We currently live in an era of "optimizing" as a way of life. It works this way. In any endeavor, a person will skip learning anything about a subject or an action, and instead ask, "What's best?" That which is not best becomes terrible. If the best way consists of gaming the system, you then game the system, because why would you do otherwise? Gaming the system often involves getting the most for less work, which makes it very attractive.
I'll toss it at some modern situations and see what comes out! No promises on accuracy or correctness.
Let's say that you want to park. Where do you park? You park in the most convenient space knowing that you won't get a ticket anyway. And if you do get a ticket, you can ignore it, or talk your way out of it. All in all, you will get far fewer tickets than hassles.
What about game playing? Why, you pick the best character to play. You then look up the best builds. Bingo. Done. None of that grubbing.
For computer games, you just read the FAQ, use the cheat code, download savegames, or use a game editor. You are now in control!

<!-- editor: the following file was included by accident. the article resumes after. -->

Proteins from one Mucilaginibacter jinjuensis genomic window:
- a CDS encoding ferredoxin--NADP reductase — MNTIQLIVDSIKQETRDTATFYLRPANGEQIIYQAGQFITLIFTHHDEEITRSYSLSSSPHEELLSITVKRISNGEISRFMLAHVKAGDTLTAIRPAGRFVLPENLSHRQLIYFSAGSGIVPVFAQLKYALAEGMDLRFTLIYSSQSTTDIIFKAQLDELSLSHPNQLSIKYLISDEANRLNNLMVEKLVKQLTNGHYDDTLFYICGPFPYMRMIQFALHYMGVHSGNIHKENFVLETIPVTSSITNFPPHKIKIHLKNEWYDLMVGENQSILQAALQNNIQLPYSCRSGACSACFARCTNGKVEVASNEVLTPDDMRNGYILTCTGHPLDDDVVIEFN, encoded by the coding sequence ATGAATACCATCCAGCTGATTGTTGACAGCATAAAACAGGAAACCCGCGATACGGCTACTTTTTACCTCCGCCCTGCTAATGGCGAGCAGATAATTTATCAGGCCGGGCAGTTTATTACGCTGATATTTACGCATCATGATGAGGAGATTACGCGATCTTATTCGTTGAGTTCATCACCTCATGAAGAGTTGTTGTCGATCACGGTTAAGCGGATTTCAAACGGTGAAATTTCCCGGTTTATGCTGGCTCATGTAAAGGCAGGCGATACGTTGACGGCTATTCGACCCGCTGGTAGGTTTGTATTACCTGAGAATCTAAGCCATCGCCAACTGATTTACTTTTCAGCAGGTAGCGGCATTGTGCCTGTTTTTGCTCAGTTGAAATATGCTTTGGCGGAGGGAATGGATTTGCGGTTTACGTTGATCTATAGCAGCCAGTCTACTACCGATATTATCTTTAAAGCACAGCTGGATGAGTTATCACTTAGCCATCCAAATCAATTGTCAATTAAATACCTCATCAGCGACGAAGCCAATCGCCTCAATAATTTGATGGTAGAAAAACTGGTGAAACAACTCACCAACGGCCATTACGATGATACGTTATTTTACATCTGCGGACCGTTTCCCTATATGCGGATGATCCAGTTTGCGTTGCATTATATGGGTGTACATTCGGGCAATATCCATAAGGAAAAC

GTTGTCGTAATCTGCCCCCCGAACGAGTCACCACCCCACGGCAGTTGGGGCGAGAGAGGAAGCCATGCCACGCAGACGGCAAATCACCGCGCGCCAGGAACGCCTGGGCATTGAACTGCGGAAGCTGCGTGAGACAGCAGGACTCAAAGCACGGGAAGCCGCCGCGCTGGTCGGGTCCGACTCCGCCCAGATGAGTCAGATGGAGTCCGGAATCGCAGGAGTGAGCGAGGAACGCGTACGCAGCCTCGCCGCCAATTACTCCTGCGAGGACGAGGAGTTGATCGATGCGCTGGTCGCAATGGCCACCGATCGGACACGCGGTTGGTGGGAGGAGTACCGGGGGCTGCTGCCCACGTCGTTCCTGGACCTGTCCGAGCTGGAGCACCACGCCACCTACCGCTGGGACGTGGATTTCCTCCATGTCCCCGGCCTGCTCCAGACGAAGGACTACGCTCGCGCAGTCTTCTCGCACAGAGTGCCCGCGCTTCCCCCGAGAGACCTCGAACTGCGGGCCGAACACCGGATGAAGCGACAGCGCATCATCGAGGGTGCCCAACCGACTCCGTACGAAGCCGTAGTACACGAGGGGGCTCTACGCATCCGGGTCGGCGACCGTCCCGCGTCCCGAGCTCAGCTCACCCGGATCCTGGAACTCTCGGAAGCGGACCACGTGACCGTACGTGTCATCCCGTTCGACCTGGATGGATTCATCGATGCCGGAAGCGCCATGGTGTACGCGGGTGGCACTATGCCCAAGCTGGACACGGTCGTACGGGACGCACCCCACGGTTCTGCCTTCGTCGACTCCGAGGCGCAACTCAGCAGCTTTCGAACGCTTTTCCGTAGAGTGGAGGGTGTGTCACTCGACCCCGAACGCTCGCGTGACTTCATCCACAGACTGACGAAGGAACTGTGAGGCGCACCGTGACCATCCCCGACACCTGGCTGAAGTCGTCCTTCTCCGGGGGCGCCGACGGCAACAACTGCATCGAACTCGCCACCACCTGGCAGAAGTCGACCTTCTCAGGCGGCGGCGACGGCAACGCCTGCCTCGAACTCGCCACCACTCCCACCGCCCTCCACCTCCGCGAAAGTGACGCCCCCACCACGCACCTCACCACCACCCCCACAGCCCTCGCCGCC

What about MMORPs? The easiest way to all that power is to just pay for a charater with many reasources. Instant, powerful character without all that sub-optimal mucking about. You want to be powerful, not gimped and unable to go have fun.
What about school? It's easier to just pay someone to write your papers.
The downside of optimizing, though, is that you don't actually learn anything. Optimizing is the ILLUSION of knowledge and judgement. It may be a heuristic for decisions, but it is no replacement for critical thinking and knowing where the limits of this method can take you. When situations change, optimizers often wind up doing clearly stupid things because they fail to recognize the change in situation. They hold onto their inaccurat ideas too long.